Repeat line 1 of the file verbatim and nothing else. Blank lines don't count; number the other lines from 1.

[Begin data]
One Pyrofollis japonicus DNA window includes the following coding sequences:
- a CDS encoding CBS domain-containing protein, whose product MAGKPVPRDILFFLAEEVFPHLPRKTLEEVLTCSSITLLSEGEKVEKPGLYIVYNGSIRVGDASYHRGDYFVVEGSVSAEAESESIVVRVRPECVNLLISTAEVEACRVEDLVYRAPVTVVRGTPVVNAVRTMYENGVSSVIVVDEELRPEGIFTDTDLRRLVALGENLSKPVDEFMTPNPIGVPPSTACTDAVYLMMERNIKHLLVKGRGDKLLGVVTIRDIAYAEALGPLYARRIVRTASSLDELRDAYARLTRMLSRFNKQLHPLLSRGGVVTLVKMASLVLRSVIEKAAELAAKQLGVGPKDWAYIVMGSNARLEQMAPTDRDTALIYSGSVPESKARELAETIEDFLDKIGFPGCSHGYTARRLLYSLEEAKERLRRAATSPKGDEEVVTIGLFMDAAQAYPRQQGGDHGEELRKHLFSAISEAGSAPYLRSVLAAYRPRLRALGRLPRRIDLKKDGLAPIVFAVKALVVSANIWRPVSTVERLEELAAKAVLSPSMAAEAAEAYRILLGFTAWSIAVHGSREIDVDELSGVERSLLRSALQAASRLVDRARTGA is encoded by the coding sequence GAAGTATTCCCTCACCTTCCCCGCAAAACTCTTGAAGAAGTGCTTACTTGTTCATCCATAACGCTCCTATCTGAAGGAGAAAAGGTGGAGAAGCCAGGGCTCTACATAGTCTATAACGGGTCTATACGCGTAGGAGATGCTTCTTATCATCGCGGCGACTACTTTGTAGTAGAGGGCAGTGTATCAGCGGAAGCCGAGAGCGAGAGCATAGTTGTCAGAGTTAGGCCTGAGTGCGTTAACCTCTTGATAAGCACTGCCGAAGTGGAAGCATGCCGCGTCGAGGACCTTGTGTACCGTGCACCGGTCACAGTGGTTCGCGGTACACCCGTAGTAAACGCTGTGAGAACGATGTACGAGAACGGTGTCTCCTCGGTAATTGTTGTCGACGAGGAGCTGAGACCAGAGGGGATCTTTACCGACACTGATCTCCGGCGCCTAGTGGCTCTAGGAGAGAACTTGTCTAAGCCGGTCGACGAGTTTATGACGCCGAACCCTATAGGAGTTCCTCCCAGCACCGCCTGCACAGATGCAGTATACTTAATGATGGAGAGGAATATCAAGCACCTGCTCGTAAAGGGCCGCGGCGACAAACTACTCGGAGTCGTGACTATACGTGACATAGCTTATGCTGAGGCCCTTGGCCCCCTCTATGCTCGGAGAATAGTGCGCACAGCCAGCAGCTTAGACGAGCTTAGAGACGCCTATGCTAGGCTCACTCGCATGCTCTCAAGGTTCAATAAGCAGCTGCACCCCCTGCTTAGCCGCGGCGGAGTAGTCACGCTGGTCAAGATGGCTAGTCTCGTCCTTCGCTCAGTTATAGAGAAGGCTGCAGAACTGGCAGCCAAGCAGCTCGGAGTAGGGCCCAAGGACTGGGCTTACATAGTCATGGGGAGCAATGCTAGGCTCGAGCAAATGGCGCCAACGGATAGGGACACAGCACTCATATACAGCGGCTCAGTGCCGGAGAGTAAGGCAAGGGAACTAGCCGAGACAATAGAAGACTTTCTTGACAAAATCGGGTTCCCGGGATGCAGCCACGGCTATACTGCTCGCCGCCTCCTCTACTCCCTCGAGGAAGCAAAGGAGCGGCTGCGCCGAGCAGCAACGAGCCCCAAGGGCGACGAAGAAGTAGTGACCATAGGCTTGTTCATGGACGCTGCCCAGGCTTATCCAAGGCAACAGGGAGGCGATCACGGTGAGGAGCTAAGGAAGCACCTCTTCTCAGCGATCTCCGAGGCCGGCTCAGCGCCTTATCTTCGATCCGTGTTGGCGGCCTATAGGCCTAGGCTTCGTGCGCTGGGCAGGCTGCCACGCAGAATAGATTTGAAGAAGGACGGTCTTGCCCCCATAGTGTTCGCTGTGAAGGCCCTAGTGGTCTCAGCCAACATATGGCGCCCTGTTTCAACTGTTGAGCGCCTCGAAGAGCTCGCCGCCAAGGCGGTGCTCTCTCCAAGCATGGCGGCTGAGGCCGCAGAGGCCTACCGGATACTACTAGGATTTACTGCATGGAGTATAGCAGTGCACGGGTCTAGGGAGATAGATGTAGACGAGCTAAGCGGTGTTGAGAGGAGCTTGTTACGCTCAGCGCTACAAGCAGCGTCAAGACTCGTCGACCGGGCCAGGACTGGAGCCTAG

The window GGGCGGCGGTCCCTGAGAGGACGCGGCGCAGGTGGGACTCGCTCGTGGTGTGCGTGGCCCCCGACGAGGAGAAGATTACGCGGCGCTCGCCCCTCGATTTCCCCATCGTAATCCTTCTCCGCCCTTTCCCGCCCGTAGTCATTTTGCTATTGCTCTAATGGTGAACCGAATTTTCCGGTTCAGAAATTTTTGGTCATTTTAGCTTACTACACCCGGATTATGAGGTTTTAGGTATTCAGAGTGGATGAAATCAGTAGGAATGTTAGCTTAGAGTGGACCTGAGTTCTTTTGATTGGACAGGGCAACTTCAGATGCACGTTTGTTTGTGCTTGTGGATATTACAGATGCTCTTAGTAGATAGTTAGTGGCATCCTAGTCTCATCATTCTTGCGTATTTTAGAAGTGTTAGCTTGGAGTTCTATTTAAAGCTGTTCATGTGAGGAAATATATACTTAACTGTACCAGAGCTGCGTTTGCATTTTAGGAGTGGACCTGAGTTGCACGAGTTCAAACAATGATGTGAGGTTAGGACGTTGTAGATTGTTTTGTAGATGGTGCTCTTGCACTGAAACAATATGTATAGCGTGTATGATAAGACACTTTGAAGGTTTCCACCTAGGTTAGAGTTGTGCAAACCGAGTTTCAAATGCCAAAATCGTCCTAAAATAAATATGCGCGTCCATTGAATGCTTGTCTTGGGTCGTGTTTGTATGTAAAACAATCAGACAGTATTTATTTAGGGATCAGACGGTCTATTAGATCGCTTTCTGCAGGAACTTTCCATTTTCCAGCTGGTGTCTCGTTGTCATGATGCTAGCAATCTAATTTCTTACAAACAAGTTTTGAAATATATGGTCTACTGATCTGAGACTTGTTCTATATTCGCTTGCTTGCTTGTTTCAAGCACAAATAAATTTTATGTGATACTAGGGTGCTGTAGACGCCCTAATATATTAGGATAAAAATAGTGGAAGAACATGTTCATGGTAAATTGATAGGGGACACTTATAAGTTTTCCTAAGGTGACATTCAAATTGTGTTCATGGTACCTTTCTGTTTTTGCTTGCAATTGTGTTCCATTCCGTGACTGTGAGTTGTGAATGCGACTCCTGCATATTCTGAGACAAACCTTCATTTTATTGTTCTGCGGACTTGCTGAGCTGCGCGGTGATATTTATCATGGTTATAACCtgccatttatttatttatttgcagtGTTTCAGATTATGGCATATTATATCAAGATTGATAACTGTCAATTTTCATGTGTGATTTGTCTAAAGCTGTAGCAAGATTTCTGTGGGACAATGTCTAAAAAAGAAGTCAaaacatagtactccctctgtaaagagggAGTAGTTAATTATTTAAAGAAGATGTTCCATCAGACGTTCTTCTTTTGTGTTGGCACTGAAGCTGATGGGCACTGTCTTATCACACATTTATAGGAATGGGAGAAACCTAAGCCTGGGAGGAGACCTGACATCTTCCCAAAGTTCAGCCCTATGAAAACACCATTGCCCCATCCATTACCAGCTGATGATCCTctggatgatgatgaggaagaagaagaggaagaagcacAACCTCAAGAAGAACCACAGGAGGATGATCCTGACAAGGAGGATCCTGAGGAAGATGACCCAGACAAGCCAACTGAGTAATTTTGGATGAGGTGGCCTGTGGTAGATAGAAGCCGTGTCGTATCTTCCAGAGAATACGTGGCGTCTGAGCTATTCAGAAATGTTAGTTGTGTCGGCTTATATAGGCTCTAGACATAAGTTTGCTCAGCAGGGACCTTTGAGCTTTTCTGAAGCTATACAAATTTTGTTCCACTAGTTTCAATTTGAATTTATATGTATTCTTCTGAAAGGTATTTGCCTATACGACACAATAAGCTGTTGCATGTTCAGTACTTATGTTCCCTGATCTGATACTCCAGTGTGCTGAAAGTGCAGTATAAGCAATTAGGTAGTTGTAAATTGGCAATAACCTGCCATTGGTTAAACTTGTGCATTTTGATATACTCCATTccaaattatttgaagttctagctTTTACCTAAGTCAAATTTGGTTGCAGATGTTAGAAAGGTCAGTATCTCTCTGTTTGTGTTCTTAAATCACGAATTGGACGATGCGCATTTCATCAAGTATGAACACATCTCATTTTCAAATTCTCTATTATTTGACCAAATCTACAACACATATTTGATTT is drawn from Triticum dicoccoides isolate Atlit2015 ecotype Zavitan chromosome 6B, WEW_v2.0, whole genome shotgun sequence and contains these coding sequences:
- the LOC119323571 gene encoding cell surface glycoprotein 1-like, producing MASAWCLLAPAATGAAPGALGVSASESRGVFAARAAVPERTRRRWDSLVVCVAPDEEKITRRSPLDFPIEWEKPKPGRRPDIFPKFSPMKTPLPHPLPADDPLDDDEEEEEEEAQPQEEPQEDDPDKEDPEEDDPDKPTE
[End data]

One Pyrofollis japonicus DNA window includes the following coding sequences: